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I have a server-client communication using boost interprocess shared memory with conditions. While in the client I can initialize the shared memory once and wait for messages in a loop like this:

    try
{
    //open the shared memory object
    windows_shared_memory shm (open_only, "MySharedMemory", read_write);
    //map the whole shared memory in this process
    mapped_region region (shm, read_write);
    //get the address of the mapped region
    void * addr = region.get_address();
    //construct the shared structure in memory
    shared_memory_graphic_element *data = static_cast <shared_memory_graphic_element*>(addr);
    //read information until the other process marks the end
bool end_loop = false;
do {
    //lock the mutex
    scoped_lock<interprocess_mutex> lock(data->mutex);
    //get shared memory data
    if (!data->dataIn) {
        data->cond_empty.wait(lock);
    }
    if (std::strcmp(data->dataPointer, "last_message") == 0) {
        end_loop = true;
    }
    else 
    {
        //read the shared memory data and use it ...
            //notify the other process that the buffer is empty
        data->dataIn = false;
        data->cond_full.notify_one();
    }
} while (!end_loop);
}
catch (interprocess_exception &ex) 
{
  //handle exception;
}

In the server, I cannot loop on data as it is not available all at once, so I would like to initialize shared memory only once and write in it several times. I tried to declare as private variables the data structure and the shared memory object like this:

private:
  shared_memory_graphic_element *data;
  windows_shared_memory shm;

Then initialize them in a method:

void MyClass::initShareMem()
{
 try
 {
             shm = windows_shared_memory (open_or_create, "MySharedMemory", read_write, sizeof (shared_memory_graphic_element));


 }
 catch (interprocess_exception &ex)
 {
  printf ("interprocess_exception when creating shared memory");
      return;
 }
}

and use them in another one:

void MyClass::SendData()
{
     try
 {
    //map the whole shared memory in this process
      mapped_region region(shm, read_write);
      //get the address of the mapped region
      void * addr = region.get_address();
      //construct the shared structure in memory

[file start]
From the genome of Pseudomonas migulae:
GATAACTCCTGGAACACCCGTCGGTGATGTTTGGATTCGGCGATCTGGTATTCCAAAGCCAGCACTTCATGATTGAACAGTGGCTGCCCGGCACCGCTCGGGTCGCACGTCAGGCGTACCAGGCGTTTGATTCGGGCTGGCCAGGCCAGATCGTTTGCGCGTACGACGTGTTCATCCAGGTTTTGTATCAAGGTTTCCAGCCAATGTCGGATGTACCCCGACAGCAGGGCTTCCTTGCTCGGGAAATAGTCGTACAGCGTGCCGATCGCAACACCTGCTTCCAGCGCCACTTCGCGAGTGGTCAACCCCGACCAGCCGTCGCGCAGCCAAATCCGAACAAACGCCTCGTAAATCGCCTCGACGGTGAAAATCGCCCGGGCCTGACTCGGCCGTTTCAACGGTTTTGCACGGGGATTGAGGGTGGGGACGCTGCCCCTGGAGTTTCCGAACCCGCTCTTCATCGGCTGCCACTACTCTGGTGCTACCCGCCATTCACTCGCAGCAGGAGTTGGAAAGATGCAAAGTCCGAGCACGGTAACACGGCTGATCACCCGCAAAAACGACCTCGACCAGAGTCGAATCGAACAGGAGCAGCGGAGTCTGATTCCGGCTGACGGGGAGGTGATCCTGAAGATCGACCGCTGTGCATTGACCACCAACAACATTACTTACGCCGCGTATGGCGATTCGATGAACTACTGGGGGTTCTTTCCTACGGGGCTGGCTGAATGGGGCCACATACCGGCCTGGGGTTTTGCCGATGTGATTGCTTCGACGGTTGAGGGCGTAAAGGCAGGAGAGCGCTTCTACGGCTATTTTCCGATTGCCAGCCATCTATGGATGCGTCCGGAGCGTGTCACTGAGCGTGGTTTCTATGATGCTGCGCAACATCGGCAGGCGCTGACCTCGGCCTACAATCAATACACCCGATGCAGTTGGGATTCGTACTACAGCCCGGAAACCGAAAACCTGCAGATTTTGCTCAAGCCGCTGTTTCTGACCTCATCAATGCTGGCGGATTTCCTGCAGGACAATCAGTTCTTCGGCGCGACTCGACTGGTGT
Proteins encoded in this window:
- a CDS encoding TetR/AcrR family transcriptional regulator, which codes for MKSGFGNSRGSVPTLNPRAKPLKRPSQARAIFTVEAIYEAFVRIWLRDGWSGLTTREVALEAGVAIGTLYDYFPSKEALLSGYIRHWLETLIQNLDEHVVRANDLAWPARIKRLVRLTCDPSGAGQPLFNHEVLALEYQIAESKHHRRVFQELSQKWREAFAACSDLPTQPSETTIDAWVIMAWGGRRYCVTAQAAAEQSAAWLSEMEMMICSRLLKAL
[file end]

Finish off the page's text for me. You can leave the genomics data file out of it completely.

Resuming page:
data = new (addr) shared_memory_graphic_element;  
      //write message
       scoped_lock<interprocess_mutex> lock (data->mutex);
       if (data->dataIn)        //waits until there is no data in the shared zone (goes through at first call)
       {
           data->cond_full.wait(lock);
       }
       //fill-in data fields...
       //notify the other process that there is a message
       data->cond_empty.notify_one();
       //mark message buffer as full
       data->dataIn = true;
  }
  catch (interprocess_exception &ex)
  {
      return;
  }
}

The method SendData() is called in a loop and clients gets data, it works once. But when I call SendData again, the client process which waits on data->cond_empty.wait(lock) is not unlocked anymore. I have no clues anymore... Does anyone see what could be the cause? Is it allowed to have the shared memory as class variable and initialize it as I do?

share|improve this question
    
Your loop always has the mutex locked. The other process might break in just once, when it happens to start earlier, but can never acquire the mutex again. Deadlock. Only acquire the mutex when you actually need to access the shared memory, either when you read or write. Not while you wait for data to appear. –  Hans Passant Nov 18 '13 at 11:38
    
As far as I understood from the boost documentation boost.org/doc/libs/1_38_0/doc/html/interprocess/…, the condition allows to know when data is available in the shared memory. When my client process checks if there's data like this: ` scoped_lock<interprocess_mutex> lock(data->mutex); if (!data->dataIn) { data->cond_empty.wait(lock); }` it needs to lock the mutex because it accesses the shared memory, right? –  user3004069 Nov 18 '13 at 14:48
    
Same rule for the client, it must only lock after it knows that data is available. Then read the data and unlock again. The lock should never be held for more than a microsecond by either process if you do it right. –  Hans Passant Nov 18 '13 at 14:51

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